I manage facilities for a 400-bed medical center. We are always under construction. We hire architects and they create wonderful concepts—everybody loves the concepts.If we have hired a construction manager to control the design process, we get solid information. If not, we look to the architect for details to assure ourselves that the design meets all of our needs. We get ‘pretty pictures’, but we rarely get dependable decision-making information from the architect at this stage. The images excite our staff. The architect asks us to take it on faith that everything is worked out. The decision to move forward becomes strongly weighted by emotion and not by facts.
By the time we are able to understand the details, the architect has invested a lot of time developing the design. If everything is on track, life is good. If not, someone spends a lot of money to make corrections. Unfortunately, the costs often fall on us since we approved the ‘pretty pictures’. The tendency is to go ahead after tweaking the concept, since no one wants to spend the money or to start over. When we receive bids in this environment, they are often “drastically over budget. Then everyone panics and the architect gets defensive. The project gets ‘bought out’ or value engineered and things get lost in the process…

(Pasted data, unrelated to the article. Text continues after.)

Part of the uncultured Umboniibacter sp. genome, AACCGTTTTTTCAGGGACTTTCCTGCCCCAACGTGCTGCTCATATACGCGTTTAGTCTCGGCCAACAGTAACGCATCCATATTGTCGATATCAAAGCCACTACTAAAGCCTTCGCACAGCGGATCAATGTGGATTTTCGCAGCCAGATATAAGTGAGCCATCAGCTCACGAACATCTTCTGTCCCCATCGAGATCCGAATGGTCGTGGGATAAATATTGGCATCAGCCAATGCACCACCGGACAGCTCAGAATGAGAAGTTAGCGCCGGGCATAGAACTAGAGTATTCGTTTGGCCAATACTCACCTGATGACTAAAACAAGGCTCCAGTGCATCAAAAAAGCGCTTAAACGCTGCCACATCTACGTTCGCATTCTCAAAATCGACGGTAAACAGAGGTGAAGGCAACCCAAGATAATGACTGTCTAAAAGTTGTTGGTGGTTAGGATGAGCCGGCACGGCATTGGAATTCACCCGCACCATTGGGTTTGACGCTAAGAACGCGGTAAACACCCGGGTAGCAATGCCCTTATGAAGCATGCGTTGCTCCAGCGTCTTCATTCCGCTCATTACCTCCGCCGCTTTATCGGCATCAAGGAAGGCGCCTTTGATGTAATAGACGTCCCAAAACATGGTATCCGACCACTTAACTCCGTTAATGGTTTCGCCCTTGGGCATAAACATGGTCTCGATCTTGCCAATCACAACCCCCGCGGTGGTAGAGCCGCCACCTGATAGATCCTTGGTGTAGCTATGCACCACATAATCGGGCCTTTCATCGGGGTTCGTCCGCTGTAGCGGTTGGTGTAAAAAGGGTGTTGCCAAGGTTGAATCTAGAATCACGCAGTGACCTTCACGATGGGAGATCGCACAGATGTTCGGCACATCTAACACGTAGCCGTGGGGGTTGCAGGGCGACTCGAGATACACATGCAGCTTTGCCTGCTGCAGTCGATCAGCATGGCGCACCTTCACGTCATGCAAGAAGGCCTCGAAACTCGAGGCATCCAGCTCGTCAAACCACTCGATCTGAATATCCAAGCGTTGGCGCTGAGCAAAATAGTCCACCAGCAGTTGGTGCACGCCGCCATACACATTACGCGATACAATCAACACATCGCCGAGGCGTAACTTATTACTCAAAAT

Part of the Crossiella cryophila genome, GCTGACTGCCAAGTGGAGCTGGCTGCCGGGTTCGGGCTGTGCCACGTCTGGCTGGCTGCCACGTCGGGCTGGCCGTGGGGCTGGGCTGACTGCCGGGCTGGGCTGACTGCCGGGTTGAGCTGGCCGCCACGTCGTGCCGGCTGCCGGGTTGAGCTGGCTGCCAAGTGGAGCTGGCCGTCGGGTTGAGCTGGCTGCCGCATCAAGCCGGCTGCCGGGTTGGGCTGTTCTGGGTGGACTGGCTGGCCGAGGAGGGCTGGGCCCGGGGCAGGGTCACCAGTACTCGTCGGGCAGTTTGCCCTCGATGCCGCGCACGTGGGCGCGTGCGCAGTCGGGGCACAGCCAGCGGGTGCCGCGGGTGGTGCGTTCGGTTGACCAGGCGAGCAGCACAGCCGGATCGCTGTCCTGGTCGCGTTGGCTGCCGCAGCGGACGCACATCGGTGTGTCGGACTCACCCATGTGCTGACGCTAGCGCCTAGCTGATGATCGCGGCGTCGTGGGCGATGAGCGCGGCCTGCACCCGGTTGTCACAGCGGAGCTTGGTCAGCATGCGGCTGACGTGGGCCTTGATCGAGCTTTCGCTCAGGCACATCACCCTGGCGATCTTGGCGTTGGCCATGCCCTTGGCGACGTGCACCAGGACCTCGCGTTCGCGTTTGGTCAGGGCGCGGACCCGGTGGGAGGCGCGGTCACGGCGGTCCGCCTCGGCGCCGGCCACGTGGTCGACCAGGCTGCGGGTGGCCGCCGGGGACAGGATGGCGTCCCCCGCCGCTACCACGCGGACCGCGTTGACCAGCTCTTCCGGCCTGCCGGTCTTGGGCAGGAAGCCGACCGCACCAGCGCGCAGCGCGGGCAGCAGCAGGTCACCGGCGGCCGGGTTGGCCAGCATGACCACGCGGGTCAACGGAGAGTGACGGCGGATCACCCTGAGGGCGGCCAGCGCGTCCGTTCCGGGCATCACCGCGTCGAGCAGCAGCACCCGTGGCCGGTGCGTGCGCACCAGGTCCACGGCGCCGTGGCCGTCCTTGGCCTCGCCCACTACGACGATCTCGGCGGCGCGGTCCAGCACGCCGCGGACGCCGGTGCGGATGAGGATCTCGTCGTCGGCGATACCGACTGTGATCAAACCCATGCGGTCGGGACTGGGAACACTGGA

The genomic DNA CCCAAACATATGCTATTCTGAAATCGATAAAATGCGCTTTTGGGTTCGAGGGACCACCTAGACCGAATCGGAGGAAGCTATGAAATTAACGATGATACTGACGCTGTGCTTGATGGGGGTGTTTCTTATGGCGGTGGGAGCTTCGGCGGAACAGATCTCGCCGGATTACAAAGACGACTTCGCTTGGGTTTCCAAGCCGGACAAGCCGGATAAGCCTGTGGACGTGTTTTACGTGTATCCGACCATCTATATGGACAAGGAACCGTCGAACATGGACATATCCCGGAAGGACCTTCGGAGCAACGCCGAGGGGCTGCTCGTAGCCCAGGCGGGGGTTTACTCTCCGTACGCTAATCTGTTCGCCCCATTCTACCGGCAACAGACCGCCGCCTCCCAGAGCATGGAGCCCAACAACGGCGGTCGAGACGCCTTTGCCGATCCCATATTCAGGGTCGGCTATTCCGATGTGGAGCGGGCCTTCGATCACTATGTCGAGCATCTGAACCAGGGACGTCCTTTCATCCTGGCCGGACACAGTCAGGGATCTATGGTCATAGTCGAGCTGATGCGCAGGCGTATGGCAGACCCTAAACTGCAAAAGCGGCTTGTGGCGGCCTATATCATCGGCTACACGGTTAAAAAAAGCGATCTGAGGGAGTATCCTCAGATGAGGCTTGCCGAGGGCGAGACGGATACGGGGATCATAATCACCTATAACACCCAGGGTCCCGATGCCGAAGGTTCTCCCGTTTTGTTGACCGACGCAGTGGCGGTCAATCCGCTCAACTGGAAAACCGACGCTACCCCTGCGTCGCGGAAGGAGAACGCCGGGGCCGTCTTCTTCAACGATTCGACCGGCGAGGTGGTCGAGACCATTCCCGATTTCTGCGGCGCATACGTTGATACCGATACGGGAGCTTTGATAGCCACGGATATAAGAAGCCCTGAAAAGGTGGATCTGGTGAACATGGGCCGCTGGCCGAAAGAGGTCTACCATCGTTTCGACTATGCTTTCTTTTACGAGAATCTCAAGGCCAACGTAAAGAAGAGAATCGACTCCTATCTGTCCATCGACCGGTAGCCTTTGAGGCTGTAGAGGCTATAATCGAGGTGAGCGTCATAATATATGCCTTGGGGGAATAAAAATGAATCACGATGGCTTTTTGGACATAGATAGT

Construction starts, and there are many changes that cost a lot of extra money. We juggle the changes within the contingency, so not everything can get done… Finally we move in but the problems are still not resolved, so… We struggle to run the facility—and problems continue to crop up. Then everybody realizes that we missed something important at the beginning… —Medical Facilities Director
This is the reality facing facility owners every day. For owners that embrace BIG BIM, this world is changing. They are looking at things in a larger context, knowing that they need to understand much more than technology. They know that, in the long run, a world-view that relies on highly complex desktop tools requiring file exchanges and API connections will sub-optimize the benefits and may well be the reason that keeps them from truly achieving the productivity benefits that are possible.
Public and private clients need a building industry that can deliver a sustainable and resilient built environment, on time and on budget, every time. By learning how to easily access just the right data at the proper time to solve the current problem, the building industry can begin to enable a larger conceptual framework that integrates with GiS, non-project business processes and other areas that both gain value and create value for the entire built environment value chain.
As an industry, we need to become an indispensable part of our clients’ success and the future of the built world.